Over the summer, the workload returned to normal and I was able to catch up a bit. I spent some time developing my clinical knowledge through reading, podcasts, journal articles and Twitter. Twitter can be a great learning tool, if you follow the right people! I saw on Twitter that the Faculty of Intensive Care Medicine (FICM) was opening membership to Pharmacists. I also saw that one of the consultants from my previous Trust, Dr Liz Thomas, had recently been appointed FICM Chair for Women in Intensive Care Medicine. Dr Thomas was a great inspiration and was really supportive of me during my time as a junior pharmacist on intensive care. I decided to apply to join FICM and was looking forward to accessing the e-Learning that is available on FICMLearning, BJA, as well as the twice-yearly publication, Critical Eye. With all of this included, I felt that the membership was good value.
Then arose the challenge I had been waiting for – FICM were looking for members to join their Pharmacy Sub-Committee (PSC). Encouraged by my Chief Pharmacist, I applied. A few weeks later, to my surprise and delight, I was invited to join! There are six pharmacist members including myself, and we are all committed to driving forward critical care pharmacy towards its full potential.
The FICM PSC has four key workstreams. Education (i), will review and update the current UKCPA critical care curriculum and syllabus, and develop the advanced-level education and training strategies for critical care pharmacists. Credentialling (ii), will re-work the framework for critical care pharmacist credentialing at scale. Workforce (iii), the PSC will use the pending UKCPA critical care pharmacy 2020 workforce survey to contribute to the FICM Careers Recruitment and Workforce databank, ensuring pharmacy workforce considerations are identified. We will also work to develop workforce resources to support critical care pharmacy service developments at national and local levels (from both clinical and health economics perspectives). Membership (iv), we encourage critical care pharmacist colleagues to become FICM Pharmacy members so they can benefit and contribute to these key areas of development for our pharmacy specialty.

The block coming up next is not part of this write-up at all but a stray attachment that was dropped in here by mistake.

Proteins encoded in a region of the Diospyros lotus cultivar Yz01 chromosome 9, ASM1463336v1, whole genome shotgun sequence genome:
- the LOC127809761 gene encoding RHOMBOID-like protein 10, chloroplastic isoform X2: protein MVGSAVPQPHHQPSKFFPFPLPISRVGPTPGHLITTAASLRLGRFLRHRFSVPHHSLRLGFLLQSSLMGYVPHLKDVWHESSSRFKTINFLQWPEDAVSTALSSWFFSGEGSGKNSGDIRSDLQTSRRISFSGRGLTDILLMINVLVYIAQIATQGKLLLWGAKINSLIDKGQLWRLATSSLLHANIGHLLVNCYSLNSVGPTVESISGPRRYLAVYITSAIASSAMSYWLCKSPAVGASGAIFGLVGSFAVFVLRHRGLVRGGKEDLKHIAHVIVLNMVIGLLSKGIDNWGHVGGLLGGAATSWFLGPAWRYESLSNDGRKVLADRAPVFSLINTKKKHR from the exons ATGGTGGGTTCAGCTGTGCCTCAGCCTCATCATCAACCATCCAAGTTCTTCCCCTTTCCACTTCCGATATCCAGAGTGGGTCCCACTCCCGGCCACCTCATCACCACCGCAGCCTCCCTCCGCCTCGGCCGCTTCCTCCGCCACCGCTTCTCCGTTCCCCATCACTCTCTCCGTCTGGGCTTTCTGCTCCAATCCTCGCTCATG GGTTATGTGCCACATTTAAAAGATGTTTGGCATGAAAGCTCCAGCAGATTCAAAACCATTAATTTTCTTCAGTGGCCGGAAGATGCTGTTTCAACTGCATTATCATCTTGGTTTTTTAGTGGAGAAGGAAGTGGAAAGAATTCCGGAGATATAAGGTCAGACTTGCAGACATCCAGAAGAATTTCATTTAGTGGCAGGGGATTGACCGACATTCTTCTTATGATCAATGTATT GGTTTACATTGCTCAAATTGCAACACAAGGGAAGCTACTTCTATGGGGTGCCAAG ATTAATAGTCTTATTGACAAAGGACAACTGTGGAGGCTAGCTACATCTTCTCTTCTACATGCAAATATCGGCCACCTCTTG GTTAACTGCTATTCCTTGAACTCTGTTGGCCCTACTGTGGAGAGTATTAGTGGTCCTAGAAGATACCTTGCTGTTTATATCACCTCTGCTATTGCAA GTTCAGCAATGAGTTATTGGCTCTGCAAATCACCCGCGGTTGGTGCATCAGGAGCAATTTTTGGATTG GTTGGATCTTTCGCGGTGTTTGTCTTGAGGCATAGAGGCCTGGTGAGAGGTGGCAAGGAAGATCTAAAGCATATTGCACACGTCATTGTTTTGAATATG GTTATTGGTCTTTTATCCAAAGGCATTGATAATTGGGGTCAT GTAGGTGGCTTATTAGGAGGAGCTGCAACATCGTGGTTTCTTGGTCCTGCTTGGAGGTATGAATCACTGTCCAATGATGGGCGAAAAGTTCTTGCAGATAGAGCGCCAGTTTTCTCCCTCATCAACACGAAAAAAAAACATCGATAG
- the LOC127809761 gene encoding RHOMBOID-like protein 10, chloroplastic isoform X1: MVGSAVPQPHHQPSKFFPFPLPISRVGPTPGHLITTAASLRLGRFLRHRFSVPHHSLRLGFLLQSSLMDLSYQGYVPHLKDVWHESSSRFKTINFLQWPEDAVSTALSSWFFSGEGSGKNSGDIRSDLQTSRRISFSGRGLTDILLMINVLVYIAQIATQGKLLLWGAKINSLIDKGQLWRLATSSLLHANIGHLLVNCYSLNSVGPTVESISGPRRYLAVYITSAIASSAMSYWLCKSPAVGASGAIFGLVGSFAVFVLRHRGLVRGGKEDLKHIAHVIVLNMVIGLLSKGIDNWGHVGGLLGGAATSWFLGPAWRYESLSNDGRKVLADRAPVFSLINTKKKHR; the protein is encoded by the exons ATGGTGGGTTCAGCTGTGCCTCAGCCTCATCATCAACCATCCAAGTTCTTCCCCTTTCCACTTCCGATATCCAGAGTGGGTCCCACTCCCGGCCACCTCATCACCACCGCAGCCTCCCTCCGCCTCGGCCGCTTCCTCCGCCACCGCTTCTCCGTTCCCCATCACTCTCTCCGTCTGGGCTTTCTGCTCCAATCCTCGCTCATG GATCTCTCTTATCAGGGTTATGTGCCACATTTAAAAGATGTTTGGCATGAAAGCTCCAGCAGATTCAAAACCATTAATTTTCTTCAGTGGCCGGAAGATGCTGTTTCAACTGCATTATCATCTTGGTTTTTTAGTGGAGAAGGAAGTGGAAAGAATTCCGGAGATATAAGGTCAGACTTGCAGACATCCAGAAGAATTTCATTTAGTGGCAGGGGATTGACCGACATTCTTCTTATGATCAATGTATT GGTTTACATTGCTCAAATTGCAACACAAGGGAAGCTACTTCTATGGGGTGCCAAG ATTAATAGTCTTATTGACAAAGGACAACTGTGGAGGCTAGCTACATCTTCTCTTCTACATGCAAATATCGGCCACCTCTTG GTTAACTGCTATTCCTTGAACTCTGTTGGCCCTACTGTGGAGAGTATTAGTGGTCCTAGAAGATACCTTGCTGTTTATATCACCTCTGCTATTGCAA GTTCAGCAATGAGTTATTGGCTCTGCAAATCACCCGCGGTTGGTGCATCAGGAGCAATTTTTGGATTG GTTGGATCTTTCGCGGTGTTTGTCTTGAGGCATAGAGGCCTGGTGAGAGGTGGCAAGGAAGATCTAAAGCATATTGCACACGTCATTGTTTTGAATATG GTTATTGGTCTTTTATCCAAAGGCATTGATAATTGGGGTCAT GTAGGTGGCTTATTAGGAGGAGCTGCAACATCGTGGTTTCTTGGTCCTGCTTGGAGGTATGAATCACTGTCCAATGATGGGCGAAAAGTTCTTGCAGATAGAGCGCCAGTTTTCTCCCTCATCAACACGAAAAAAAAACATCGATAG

We are working with other critical care pharmacy groups (e.g. United Kingdom Clinical Pharmacy Association (UKCPA)) to ensure we have a co-ordinated UK pharmacy response. Look out for further communication on our work through FICM, UKCPA and the critical care network groups!
So, despite originally planning on managing my own pharmacy, I am now part of a national critical care pharmacy committee. How unpredictable and exciting your career can be when you take up opportunities!
Emma Taylor is an Advanced Specialist Pharmacist in Critical Care at University Hospitals of North Midlands NHS Trust and a member of the Faculty of Intensive Care Medicine Pharmacy Sub-Committee.